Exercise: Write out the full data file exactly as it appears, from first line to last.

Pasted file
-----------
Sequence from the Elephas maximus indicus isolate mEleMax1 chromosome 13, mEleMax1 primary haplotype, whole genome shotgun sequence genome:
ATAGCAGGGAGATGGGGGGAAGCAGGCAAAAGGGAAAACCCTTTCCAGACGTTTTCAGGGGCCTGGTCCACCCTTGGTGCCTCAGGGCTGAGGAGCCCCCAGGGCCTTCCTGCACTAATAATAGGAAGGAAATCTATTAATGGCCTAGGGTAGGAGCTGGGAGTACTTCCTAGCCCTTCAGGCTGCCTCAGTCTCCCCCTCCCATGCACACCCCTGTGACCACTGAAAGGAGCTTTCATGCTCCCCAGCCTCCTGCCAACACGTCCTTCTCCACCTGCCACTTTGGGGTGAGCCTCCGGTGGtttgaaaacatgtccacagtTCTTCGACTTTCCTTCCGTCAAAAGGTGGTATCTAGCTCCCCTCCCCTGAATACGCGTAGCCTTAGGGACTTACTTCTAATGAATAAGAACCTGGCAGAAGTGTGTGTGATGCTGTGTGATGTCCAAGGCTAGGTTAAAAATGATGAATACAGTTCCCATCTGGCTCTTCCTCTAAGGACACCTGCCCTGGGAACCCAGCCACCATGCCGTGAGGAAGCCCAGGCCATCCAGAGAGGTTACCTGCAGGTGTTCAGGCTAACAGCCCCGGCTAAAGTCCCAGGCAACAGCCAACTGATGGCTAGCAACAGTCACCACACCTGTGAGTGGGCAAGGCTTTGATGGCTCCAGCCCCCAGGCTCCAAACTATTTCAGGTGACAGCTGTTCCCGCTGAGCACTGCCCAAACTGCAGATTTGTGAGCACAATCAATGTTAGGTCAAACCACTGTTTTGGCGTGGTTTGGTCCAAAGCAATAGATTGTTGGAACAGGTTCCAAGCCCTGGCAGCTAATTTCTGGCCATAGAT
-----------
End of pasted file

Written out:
Sequence from the Elephas maximus indicus isolate mEleMax1 chromosome 13, mEleMax1 primary haplotype, whole genome shotgun sequence genome:
ATAGCAGGGAGATGGGGGGAAGCAGGCAAAAGGGAAAACCCTTTCCAGACGTTTTCAGGGGCCTGGTCCACCCTTGGTGCCTCAGGGCTGAGGAGCCCCCAGGGCCTTCCTGCACTAATAATAGGAAGGAAATCTATTAATGGCCTAGGGTAGGAGCTGGGAGTACTTCCTAGCCCTTCAGGCTGCCTCAGTCTCCCCCTCCCATGCACACCCCTGTGACCACTGAAAGGAGCTTTCATGCTCCCCAGCCTCCTGCCAACACGTCCTTCTCCACCTGCCACTTTGGGGTGAGCCTCCGGTGGtttgaaaacatgtccacagtTCTTCGACTTTCCTTCCGTCAAAAGGTGGTATCTAGCTCCCCTCCCCTGAATACGCGTAGCCTTAGGGACTTACTTCTAATGAATAAGAACCTGGCAGAAGTGTGTGTGATGCTGTGTGATGTCCAAGGCTAGGTTAAAAATGATGAATACAGTTCCCATCTGGCTCTTCCTCTAAGGACACCTGCCCTGGGAACCCAGCCACCATGCCGTGAGGAAGCCCAGGCCATCCAGAGAGGTTACCTGCAGGTGTTCAGGCTAACAGCCCCGGCTAAAGTCCCAGGCAACAGCCAACTGATGGCTAGCAACAGTCACCACACCTGTGAGTGGGCAAGGCTTTGATGGCTCCAGCCCCCAGGCTCCAAACTATTTCAGGTGACAGCTGTTCCCGCTGAGCACTGCCCAAACTGCAGATTTGTGAGCACAATCAATGTTAGGTCAAACCACTGTTTTGGCGTGGTTTGGTCCAAAGCAATAGATTGTTGGAACAGGTTCCAAGCCCTGGCAGCTAATTTCTGGCCATAGAT